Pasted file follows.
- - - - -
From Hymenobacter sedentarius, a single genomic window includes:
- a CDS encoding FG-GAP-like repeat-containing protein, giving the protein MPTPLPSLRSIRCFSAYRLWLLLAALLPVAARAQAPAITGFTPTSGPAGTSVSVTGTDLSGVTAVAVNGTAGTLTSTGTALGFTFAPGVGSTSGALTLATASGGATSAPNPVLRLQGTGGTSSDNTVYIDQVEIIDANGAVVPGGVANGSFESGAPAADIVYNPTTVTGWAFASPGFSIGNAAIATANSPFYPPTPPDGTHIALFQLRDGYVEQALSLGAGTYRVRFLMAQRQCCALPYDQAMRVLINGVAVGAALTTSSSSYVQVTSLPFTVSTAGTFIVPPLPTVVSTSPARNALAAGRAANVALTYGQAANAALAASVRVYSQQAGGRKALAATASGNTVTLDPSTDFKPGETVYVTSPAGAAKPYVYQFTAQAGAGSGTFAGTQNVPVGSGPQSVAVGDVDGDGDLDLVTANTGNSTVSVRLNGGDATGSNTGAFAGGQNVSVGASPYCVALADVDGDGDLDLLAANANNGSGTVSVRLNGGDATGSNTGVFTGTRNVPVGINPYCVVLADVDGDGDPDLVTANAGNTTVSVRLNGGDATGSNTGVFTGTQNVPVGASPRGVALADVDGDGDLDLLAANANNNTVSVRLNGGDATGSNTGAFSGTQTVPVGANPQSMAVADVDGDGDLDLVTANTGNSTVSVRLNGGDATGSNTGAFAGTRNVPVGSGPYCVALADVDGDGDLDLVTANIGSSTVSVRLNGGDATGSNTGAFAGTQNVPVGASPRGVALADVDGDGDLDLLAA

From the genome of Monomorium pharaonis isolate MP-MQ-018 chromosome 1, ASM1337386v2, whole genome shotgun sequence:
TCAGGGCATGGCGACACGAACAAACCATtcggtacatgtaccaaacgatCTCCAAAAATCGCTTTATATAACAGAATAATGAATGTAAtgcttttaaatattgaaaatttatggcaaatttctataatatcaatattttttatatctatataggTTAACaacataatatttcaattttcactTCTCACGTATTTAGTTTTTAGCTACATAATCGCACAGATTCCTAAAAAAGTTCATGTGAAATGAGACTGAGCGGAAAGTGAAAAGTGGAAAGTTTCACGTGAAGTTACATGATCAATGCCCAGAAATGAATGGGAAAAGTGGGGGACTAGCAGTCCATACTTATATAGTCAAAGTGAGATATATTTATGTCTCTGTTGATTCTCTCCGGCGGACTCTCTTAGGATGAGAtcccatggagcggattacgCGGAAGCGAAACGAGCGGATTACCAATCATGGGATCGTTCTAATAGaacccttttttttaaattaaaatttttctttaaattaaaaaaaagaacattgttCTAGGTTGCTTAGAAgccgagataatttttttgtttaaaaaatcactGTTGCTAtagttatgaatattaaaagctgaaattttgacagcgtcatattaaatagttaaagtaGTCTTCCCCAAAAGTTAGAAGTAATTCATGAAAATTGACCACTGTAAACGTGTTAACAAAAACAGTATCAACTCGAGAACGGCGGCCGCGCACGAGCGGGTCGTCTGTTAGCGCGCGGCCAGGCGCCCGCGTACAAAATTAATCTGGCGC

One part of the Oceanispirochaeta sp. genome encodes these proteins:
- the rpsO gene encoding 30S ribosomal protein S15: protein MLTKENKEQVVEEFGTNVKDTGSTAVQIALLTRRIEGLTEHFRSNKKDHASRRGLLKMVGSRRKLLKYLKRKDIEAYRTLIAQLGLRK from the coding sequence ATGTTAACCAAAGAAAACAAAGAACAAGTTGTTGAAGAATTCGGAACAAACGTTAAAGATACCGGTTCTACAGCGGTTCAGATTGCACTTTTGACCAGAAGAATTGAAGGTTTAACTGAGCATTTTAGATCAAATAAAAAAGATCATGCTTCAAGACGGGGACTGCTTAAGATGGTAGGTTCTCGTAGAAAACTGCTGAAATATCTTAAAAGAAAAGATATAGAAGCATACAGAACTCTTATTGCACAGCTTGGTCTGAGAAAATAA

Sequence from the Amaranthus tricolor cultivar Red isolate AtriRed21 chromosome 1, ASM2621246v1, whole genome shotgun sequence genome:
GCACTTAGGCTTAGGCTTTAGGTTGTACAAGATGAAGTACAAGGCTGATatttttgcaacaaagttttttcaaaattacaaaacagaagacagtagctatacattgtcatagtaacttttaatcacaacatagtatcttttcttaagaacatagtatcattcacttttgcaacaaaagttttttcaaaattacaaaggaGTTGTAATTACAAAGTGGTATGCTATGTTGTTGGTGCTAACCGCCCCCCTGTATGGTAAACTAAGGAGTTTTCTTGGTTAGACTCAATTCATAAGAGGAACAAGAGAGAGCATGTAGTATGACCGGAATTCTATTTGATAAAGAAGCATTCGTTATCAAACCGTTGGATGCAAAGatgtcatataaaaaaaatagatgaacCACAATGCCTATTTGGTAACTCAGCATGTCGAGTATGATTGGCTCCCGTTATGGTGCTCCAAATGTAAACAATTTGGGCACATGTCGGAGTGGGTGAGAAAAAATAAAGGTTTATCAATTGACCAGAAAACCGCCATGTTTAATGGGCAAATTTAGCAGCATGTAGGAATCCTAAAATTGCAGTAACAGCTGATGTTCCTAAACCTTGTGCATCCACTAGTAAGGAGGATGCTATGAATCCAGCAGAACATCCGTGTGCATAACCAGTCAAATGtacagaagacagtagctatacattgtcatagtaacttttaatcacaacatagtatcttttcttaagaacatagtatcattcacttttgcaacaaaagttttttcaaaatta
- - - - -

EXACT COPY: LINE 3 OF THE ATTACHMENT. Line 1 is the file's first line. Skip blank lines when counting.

From the genome of Monomorium pharaonis isolate MP-MQ-018 chromosome 1, ASM1337386v2, whole genome shotgun sequence: